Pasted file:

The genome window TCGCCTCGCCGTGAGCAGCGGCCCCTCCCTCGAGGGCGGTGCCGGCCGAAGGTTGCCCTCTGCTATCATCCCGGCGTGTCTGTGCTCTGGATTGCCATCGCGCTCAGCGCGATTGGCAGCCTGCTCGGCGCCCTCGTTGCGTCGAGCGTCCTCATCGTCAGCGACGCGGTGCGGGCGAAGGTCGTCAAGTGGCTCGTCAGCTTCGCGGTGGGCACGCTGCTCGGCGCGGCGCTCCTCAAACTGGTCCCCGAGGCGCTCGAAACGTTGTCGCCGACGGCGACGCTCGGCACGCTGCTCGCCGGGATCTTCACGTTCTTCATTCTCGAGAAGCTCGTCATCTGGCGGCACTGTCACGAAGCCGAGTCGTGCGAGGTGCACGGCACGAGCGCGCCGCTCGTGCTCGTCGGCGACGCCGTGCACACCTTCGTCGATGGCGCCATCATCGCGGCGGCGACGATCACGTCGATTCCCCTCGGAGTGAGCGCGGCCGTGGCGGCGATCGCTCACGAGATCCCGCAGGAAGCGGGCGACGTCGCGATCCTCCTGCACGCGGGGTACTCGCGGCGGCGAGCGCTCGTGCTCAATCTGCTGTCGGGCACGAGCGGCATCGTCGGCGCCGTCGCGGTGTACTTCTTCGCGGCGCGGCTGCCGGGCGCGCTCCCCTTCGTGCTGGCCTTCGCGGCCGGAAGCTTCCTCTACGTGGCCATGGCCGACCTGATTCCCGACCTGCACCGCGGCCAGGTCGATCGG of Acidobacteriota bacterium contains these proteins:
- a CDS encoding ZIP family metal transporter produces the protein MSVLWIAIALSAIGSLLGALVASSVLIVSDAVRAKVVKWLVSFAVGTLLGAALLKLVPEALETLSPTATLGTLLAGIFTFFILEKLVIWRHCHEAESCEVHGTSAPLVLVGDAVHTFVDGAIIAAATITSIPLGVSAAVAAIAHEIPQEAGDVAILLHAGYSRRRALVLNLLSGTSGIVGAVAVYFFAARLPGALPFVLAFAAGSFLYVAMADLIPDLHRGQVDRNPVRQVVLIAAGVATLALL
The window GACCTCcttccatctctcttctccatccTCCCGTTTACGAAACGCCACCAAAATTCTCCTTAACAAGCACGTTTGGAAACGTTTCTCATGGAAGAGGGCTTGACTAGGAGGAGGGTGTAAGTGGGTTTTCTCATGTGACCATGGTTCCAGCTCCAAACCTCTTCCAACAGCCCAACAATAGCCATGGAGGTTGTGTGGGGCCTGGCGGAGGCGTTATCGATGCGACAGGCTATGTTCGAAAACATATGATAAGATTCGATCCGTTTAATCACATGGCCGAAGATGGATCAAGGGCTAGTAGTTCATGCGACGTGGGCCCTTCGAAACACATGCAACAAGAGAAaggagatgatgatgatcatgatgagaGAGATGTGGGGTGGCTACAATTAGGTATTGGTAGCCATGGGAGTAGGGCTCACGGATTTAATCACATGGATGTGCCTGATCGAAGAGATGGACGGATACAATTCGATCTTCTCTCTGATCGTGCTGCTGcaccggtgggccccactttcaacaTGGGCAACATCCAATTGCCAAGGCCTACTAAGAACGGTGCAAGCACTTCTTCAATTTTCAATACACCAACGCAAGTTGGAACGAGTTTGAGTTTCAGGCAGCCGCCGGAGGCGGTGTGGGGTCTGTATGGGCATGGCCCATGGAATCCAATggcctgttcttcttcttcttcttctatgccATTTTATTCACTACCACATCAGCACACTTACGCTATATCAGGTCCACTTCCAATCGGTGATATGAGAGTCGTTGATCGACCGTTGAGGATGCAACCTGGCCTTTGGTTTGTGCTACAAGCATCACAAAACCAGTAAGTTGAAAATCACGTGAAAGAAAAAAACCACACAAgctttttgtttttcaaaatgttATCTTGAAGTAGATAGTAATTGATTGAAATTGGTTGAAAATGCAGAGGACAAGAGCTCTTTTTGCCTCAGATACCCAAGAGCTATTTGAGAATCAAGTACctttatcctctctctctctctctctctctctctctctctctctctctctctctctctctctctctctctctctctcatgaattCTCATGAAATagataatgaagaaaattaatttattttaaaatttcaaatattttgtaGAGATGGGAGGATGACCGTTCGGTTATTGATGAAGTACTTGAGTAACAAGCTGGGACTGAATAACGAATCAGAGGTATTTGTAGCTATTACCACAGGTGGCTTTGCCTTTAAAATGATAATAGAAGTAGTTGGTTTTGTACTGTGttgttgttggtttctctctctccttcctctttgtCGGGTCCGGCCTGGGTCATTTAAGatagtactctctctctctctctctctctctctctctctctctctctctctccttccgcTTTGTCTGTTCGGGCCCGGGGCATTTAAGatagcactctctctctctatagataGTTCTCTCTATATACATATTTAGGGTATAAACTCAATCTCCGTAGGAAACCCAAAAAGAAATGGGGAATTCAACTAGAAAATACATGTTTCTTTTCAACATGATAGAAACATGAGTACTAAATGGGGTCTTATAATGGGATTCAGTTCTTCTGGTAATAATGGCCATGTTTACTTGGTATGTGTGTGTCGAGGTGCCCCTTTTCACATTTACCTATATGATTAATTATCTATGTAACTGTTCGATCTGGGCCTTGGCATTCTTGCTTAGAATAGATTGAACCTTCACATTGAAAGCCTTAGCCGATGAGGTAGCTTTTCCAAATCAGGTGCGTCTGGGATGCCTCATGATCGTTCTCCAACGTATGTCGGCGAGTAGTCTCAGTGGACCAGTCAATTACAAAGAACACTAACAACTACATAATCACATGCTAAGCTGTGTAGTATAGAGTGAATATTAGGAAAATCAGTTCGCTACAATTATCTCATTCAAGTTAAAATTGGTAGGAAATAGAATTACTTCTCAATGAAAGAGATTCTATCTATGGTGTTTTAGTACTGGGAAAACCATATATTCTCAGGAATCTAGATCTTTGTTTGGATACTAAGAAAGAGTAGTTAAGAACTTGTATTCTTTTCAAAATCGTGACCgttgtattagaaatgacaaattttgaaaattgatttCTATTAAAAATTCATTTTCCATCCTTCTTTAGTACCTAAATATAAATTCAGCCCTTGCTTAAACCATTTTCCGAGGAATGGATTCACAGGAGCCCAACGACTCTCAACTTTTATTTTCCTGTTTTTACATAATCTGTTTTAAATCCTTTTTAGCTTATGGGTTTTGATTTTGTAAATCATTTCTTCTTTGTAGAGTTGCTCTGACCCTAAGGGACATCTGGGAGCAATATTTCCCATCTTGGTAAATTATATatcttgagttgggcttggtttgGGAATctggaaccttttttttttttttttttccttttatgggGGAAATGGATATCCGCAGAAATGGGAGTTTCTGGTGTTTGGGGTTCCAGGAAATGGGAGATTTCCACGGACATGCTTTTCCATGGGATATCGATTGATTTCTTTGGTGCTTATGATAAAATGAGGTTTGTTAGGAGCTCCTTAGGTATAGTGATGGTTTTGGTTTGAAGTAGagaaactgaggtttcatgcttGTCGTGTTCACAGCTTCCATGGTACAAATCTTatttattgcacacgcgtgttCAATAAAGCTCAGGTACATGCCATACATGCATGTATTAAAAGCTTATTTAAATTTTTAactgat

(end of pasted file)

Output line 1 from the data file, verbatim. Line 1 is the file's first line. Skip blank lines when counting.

The genome window TCGCCTCGCCGTGAGCAGCGGCCCCTCCCTCGAGGGCGGTGCCGGCCGAAGGTTGCCCTCTGCTATCATCCCGGCGTGTCTGTGCTCTGGATTGCCATCGCGCTCAGCGCGATTGGCAGCCTGCTCGGCGCCCTCGTTGCGTCGAGCGTCCTCATCGTCAGCGACGCGGTGCGGGCGAAGGTCGTCAAGTGGCTCGTCAGCTTCGCGGTGGGCACGCTGCTCGGCGCGGCGCTCCTCAAACTGGTCCCCGAGGCGCTCGAAACGTTGTCGCCGACGGCGACGCTCGGCACGCTGCTCGCCGGGATCTTCACGTTCTTCATTCTCGAGAAGCTCGTCATCTGGCGGCACTGTCACGAAGCCGAGTCGTGCGAGGTGCACGGCACGAGCGCGCCGCTCGTGCTCGTCGGCGACGCCGTGCACACCTTCGTCGATGGCGCCATCATCGCGGCGGCGACGATCACGTCGATTCCCCTCGGAGTGAGCGCGGCCGTGGCGGCGATCGCTCACGAGATCCCGCAGGAAGCGGGCGACGTCGCGATCCTCCTGCACGCGGGGTACTCGCGGCGGCGAGCGCTCGTGCTCAATCTGCTGTCGGGCACGAGCGGCATCGTCGGCGCCGTCGCGGTGTACTTCTTCGCGGCGCGGCTGCCGGGCGCGCTCCCCTTCGTGCTGGCCTTCGCGGCCGGAAGCTTCCTCTACGTGGCCATGGCCGACCTGATTCCCGACCTGCACCGCGGCCAGGTCGATCGG of Acidobacteriota bacterium contains these proteins: